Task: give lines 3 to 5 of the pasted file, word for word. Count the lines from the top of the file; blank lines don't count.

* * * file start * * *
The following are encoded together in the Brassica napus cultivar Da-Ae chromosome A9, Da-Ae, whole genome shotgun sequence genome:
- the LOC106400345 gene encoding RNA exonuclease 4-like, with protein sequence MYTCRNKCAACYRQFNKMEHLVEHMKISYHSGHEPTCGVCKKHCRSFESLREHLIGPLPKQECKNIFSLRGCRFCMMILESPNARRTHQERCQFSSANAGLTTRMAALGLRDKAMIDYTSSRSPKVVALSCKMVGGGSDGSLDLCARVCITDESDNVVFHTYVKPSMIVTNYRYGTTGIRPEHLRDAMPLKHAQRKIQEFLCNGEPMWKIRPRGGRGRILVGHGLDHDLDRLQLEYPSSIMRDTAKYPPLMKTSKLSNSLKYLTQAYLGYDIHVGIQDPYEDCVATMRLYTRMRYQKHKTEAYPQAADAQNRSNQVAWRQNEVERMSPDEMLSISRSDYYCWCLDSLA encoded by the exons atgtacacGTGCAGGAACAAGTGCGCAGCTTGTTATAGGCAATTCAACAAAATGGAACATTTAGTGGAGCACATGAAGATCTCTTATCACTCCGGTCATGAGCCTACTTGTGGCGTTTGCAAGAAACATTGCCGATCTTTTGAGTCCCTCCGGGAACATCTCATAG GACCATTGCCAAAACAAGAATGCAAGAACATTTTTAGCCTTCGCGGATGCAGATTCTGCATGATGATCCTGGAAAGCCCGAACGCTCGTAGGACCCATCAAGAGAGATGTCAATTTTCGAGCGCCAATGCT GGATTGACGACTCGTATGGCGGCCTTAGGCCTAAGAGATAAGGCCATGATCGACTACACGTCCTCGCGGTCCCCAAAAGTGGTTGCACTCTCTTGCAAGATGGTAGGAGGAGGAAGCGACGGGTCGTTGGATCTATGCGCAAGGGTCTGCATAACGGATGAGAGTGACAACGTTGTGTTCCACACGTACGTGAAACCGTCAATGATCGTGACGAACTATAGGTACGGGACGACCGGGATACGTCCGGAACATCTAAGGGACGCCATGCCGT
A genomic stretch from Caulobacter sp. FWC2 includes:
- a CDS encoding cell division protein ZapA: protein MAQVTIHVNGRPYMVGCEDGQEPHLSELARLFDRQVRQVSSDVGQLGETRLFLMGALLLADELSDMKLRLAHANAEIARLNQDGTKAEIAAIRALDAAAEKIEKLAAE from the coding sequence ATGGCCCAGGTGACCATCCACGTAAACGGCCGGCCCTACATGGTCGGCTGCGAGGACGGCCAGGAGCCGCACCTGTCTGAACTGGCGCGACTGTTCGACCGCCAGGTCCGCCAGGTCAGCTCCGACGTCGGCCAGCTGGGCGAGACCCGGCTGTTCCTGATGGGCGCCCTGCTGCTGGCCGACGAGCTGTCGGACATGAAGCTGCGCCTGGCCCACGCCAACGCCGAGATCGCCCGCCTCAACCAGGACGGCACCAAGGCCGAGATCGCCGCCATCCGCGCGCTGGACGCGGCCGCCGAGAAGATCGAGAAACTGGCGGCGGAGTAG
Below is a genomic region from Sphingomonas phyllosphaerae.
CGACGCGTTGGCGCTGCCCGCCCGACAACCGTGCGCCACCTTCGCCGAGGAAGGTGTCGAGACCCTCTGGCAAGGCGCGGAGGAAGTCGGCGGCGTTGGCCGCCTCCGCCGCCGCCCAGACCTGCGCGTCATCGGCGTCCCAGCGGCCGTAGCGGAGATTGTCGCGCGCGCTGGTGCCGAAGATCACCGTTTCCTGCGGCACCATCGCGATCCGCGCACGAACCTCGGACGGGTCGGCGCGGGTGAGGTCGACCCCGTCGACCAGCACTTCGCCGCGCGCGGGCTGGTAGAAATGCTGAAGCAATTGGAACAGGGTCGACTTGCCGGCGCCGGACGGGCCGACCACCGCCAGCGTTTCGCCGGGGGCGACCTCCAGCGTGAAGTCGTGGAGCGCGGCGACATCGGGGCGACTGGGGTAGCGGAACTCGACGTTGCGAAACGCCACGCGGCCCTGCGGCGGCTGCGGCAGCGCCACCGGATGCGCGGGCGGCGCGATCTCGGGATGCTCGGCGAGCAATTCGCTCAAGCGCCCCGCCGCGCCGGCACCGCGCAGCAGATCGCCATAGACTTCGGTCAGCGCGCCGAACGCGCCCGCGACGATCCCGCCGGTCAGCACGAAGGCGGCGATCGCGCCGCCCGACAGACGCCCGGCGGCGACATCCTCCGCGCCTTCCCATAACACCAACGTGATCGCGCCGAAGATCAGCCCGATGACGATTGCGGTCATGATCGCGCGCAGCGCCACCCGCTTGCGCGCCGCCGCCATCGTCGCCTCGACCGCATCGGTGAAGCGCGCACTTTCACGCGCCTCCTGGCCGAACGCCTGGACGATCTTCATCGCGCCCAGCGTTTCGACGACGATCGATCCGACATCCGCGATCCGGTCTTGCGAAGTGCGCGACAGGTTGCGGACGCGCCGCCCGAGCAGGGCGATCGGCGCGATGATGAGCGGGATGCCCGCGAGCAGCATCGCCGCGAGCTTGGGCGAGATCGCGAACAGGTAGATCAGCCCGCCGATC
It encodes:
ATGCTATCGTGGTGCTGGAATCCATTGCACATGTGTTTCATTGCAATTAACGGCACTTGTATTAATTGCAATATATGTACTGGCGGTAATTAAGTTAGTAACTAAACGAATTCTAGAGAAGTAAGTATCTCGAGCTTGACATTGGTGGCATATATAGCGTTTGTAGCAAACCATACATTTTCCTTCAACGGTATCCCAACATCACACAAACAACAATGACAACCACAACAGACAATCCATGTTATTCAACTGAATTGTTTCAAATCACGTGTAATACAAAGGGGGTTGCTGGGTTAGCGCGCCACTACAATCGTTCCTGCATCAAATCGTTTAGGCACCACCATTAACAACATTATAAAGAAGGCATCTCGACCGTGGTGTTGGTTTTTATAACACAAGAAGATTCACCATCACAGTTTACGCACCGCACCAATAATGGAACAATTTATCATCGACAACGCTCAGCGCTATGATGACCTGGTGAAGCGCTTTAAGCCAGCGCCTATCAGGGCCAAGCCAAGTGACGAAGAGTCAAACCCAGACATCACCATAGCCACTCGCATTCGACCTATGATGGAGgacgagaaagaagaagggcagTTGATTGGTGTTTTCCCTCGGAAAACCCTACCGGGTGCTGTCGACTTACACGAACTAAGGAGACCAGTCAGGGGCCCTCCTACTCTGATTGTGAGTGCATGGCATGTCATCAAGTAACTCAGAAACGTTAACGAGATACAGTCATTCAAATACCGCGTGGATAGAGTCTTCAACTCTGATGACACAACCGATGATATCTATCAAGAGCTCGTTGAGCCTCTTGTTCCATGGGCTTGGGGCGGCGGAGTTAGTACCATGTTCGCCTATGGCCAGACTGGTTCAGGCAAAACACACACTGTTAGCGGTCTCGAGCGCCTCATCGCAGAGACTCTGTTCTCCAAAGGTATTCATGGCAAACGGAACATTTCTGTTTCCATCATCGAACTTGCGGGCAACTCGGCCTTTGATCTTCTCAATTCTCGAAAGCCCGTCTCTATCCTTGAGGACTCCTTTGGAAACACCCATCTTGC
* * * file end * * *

A genomic stretch from Caulobacter sp. FWC2 includes:
- a CDS encoding cell division protein ZapA: protein MAQVTIHVNGRPYMVGCEDGQEPHLSELARLFDRQVRQVSSDVGQLGETRLFLMGALLLADELSDMKLRLAHANAEIARLNQDGTKAEIAAIRALDAAAEKIEKLAAE from the coding sequence ATGGCCCAGGTGACCATCCACGTAAACGGCCGGCCCTACATGGTCGGCTGCGAGGACGGCCAGGAGCCGCACCTGTCTGAACTGGCGCGACTGTTCGACCGCCAGGTCCGCCAGGTCAGCTCCGACGTCGGCCAGCTGGGCGAGACCCGGCTGTTCCTGATGGGCGCCCTGCTGCTGGCCGACGAGCTGTCGGACATGAAGCTGCGCCTGGCCCACGCCAACGCCGAGATCGCCCGCCTCAACCAGGACGGCACCAAGGCCGAGATCGCCGCCATCCGCGCGCTGGACGCGGCCGCCGAGAAGATCGAGAAACTGGCGGCGGAGTAG
Below is a genomic region from Sphingomonas phyllosphaerae.